What’s the main focus here?

“using the houses as ceremonial centers” (I’m taking that from the topic sentence).

How many words away from the main focus is “on the other hand”?

In this case, it’s actually 52, which is approximately 17 times farther than is common.

 

In this sample body paragraph from a TOEFL iBT Integrated essay, it is not enough to simply flip the subject. I mean, applying the last suggestion won’t fix it… 

❌ The text, on the other hand, ignores that the large number of broken pots used to serve the food were trash … 

… Because even after that change, “on the other hand” is still much too far away from the main focus. 

You might be saying, “Jaime, if we look forward in the sentence, we find a reference to using the houses as ceremonial centers. It’s just a few words later. Isn’t that ok?”

True… But “On the other hand” cannot reference forward into words the reader or listener hasn’t gotten to yet. “On the other hand” primarily references backward into the past. When your main focus is lost or unclear or you mentioned it a long time ago, then it’s time to use a different transition phrase — or you have to edit your paragraph to remind the TOEFL Grader what the main focus is.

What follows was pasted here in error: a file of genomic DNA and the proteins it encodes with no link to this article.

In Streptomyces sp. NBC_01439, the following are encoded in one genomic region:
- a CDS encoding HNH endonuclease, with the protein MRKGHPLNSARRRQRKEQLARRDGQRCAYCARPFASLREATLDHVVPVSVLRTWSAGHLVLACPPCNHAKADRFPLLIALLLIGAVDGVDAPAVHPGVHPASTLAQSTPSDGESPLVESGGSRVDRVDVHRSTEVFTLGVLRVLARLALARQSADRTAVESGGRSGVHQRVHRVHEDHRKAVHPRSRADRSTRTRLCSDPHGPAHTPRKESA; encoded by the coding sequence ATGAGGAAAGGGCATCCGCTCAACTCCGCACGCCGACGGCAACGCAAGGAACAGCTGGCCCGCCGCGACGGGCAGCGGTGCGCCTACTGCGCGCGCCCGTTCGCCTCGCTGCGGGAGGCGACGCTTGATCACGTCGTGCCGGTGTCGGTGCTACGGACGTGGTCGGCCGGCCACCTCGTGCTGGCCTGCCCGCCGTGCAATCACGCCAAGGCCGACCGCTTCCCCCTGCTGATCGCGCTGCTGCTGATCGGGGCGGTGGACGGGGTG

I hope that was helpful to you! If you have any questions, just let me know.  

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I’m Jaime Miller, the TOEFL Breakthrough Coach.  Since 2010, I’ve been helping ambitious healthcare professionals get advanced scores like S26 and W24. 

My program is different because we find and fix the fossilized errors with grammar, vocabulary and pronunciation that are the true cause of “stuck” or low scores. 

To learn more about me, click here